About 1,29 million
Sweden, Finland, Latvia, Germany, Canada, USA, Russia, Australia, Argentina, Brazil, UK, Denmark
The Estonian language began to form in the XII—XIII centuries as a result of mixing of two or three languages, which separated from other Baltic-Finnic dialects in the beginning of the common era. German as well as the Slavic and Baltic languages also influenced the development of Estonian.
Two dialect groups, differing substantially from each other:
Estonian words are usually stressed on the first syllable (though there are exceptions so that'thank you', 'girlfriend' and some interjections: , are stressed on the second syllable). Older borrowed words also are stressed on the first syllable, e.g. , , , while more recently borrowed words are stressed as they are in the source language, like , , .
Vowels are pronounced distinctly with no reduction. Consonants and vowels have three levels of length:(short “о” – “move in”), (middle-long “о”, “school’s”, genitive), (long “о”, “to the school”).
Consonants are divided according to whether they are strong or weak and not to whether they are voiced or voiceless. The consonants g, b, d, d’, for example, are not voiced but weak, with slight articulatory occlusion, that’s why acoustically they sound more like k, p, t, t’. Estonian k, p, t, t’ are pronounced with longer obstruction. Consonants do not become voiceless at the end of words. Strong and weak plosives at the beginning of words are not pronounced differently so, for example, words (“base”) and (“limestone”) are pronounced the same. The sound f appears only in borrowed words: , .
Pronunciation in most cases is clear from the spelling.
Estonian is an agglutinative-inflectional language. Grammatical forms are constructed by grammatical indicators and endings are attached to the stem of a word (for example: pl. adessive(stem + plural number indicator + case ending) “on tables”; phonetic word changes take place ( “to read” – “I read”). Words can be comprised of large quantities of morphemes.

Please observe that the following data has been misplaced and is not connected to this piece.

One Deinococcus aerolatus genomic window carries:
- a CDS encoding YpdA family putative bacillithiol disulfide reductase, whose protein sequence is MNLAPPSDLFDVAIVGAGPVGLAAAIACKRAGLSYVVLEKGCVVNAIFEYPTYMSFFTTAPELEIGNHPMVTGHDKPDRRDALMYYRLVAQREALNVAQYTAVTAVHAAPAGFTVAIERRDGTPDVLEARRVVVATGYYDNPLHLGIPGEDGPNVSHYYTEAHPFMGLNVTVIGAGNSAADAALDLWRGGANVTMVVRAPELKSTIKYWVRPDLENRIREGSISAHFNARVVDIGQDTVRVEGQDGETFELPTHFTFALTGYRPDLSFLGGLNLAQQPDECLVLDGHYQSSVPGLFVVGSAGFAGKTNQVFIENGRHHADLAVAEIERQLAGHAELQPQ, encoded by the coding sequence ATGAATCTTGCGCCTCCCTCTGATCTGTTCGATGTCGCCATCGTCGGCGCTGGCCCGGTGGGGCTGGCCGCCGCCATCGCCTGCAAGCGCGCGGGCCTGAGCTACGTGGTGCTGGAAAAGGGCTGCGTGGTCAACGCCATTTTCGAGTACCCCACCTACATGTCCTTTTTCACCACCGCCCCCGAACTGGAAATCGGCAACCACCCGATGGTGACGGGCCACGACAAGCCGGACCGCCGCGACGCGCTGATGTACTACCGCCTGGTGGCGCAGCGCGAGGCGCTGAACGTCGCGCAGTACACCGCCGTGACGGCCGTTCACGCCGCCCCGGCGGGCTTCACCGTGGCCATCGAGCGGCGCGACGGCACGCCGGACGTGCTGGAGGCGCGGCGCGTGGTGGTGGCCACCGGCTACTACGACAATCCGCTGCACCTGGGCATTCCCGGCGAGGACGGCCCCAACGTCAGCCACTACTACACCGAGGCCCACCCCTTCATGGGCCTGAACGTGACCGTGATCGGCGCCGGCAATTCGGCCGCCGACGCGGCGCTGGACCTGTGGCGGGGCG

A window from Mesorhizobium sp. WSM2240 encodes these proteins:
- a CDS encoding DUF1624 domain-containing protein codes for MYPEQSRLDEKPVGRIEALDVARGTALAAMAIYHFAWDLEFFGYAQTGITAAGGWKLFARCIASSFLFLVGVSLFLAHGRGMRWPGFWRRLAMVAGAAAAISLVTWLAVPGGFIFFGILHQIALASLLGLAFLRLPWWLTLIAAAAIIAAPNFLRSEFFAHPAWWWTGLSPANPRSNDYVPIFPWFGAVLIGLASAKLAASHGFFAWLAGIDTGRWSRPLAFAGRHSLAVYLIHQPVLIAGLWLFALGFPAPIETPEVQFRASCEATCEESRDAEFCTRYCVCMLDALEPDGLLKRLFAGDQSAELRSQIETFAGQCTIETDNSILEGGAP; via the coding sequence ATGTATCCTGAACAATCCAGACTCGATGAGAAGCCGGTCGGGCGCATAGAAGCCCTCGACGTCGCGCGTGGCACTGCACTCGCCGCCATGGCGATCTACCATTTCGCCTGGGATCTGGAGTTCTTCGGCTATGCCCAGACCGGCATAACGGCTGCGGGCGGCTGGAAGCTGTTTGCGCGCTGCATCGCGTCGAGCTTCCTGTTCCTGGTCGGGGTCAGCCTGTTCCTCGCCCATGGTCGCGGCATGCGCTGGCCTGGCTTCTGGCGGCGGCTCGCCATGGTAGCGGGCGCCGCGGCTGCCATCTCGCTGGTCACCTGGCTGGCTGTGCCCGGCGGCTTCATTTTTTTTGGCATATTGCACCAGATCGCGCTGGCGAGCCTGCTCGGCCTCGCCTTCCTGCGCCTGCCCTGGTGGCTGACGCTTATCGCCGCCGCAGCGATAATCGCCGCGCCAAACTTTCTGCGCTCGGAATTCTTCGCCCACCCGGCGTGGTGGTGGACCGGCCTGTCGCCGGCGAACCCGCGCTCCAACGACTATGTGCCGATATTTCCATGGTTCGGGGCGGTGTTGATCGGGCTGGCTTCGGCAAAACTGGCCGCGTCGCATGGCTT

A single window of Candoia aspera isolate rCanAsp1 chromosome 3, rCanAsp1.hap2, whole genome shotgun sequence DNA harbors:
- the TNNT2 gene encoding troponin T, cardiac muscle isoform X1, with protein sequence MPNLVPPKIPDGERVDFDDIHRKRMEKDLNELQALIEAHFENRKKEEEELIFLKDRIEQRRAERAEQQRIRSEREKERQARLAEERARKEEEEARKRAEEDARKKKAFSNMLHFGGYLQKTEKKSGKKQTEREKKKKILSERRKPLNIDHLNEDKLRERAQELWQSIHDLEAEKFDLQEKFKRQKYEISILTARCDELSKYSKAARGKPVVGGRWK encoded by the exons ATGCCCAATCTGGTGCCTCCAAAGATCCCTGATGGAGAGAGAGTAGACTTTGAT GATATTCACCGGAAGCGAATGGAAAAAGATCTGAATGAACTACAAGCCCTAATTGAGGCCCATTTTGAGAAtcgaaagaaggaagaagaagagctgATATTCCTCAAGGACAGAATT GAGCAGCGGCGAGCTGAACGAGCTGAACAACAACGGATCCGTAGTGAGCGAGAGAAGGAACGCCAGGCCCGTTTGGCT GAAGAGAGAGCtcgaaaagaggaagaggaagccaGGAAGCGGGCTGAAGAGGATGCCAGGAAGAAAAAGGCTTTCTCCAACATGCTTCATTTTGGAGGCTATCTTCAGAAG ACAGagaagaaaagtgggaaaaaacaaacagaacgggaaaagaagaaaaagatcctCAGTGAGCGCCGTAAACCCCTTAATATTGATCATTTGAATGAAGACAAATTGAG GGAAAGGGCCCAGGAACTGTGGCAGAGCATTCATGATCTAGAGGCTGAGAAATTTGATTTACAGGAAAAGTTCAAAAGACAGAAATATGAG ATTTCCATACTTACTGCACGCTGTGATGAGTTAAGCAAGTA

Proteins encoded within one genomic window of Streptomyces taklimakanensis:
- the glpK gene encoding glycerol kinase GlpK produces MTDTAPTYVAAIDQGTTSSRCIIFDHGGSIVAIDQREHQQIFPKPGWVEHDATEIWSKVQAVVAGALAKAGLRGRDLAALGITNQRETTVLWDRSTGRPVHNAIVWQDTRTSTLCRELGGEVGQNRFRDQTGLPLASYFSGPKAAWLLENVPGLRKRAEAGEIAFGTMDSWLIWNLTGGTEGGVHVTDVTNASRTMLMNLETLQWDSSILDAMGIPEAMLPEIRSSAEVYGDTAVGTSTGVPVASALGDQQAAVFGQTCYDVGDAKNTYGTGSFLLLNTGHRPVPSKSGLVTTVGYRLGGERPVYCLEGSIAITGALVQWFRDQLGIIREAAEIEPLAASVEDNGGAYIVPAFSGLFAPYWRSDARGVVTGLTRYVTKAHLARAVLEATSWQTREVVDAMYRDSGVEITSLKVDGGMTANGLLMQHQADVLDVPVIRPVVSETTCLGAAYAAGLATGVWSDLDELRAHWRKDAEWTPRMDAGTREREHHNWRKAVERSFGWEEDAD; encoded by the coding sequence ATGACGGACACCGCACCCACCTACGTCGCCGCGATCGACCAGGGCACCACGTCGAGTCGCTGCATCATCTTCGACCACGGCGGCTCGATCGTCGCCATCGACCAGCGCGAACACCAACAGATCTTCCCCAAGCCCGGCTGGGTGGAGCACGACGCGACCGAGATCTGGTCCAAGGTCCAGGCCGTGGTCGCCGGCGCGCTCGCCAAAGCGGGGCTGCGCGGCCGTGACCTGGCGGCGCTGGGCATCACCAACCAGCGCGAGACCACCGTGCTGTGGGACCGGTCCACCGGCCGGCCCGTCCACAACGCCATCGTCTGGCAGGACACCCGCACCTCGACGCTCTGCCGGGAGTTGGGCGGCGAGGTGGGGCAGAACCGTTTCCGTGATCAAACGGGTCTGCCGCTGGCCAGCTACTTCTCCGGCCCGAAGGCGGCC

Estonian does not have articles or grammatical gender. There is a marker for feminine gender indicator for those words referring to females, for example:(“female teacher”), (“female secretary”).
Estonian has 14 cases. The case endings are based on a shift of the so called strong and weak degrees and, as a result, a word may undergo very substantial changes:(“room”, nominative) - (“room’s”, genitive).
Personal pronouns have two forms, short (unstressed) and full (stressed).
Estonian verbs don’t express the category of aspect. There are two grammatical tenses, present and past (simple or imperfect, perfect and pluperfect). Future time is expressed either with the present tense form or analytical forms together with the verb“to begin” (or “to be able”):
Estonian language has 4 moods:
It’s possible to make 4 participles out of a verb – active and passive in present and past tenses – and also one gerund:(“create”): (“creating”, active present tense participle), (“being created”, passive present tense participle), (“having been creating”, active past tense participle), (“having been created”, passive past tense participle).
Estonian has lots of words, composed of two, three, four or more components: